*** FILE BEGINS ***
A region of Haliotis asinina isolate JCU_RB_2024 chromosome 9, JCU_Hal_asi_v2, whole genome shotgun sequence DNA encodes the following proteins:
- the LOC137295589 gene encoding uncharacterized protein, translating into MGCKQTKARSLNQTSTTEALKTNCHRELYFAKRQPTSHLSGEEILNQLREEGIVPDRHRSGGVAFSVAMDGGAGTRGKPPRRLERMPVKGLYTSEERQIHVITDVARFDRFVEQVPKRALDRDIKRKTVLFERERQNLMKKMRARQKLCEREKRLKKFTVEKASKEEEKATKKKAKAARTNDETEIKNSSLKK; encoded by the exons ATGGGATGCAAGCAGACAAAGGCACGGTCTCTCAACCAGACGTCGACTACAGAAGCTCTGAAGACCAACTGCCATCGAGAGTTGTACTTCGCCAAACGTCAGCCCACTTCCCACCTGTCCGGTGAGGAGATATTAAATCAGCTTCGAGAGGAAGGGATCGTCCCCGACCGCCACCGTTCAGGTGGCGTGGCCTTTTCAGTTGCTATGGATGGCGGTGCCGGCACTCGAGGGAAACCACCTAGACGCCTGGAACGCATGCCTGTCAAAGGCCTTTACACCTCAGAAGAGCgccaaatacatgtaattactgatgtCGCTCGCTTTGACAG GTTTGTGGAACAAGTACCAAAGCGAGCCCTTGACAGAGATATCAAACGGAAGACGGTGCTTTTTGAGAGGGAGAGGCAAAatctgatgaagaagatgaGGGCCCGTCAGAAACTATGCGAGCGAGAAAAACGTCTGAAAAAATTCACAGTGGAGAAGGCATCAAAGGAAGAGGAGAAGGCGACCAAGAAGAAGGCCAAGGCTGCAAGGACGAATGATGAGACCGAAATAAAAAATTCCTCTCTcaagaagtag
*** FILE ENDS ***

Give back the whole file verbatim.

A region of Haliotis asinina isolate JCU_RB_2024 chromosome 9, JCU_Hal_asi_v2, whole genome shotgun sequence DNA encodes the following proteins:
- the LOC137295589 gene encoding uncharacterized protein, translating into MGCKQTKARSLNQTSTTEALKTNCHRELYFAKRQPTSHLSGEEILNQLREEGIVPDRHRSGGVAFSVAMDGGAGTRGKPPRRLERMPVKGLYTSEERQIHVITDVARFDRFVEQVPKRALDRDIKRKTVLFERERQNLMKKMRARQKLCEREKRLKKFTVEKASKEEEKATKKKAKAARTNDETEIKNSSLKK; encoded by the exons ATGGGATGCAAGCAGACAAAGGCACGGTCTCTCAACCAGACGTCGACTACAGAAGCTCTGAAGACCAACTGCCATCGAGAGTTGTACTTCGCCAAACGTCAGCCCACTTCCCACCTGTCCGGTGAGGAGATATTAAATCAGCTTCGAGAGGAAGGGATCGTCCCCGACCGCCACCGTTCAGGTGGCGTGGCCTTTTCAGTTGCTATGGATGGCGGTGCCGGCACTCGAGGGAAACCACCTAGACGCCTGGAACGCATGCCTGTCAAAGGCCTTTACACCTCAGAAGAGCgccaaatacatgtaattactgatgtCGCTCGCTTTGACAG GTTTGTGGAACAAGTACCAAAGCGAGCCCTTGACAGAGATATCAAACGGAAGACGGTGCTTTTTGAGAGGGAGAGGCAAAatctgatgaagaagatgaGGGCCCGTCAGAAACTATGCGAGCGAGAAAAACGTCTGAAAAAATTCACAGTGGAGAAGGCATCAAAGGAAGAGGAGAAGGCGACCAAGAAGAAGGCCAAGGCTGCAAGGACGAATGATGAGACCGAAATAAAAAATTCCTCTCTcaagaagtag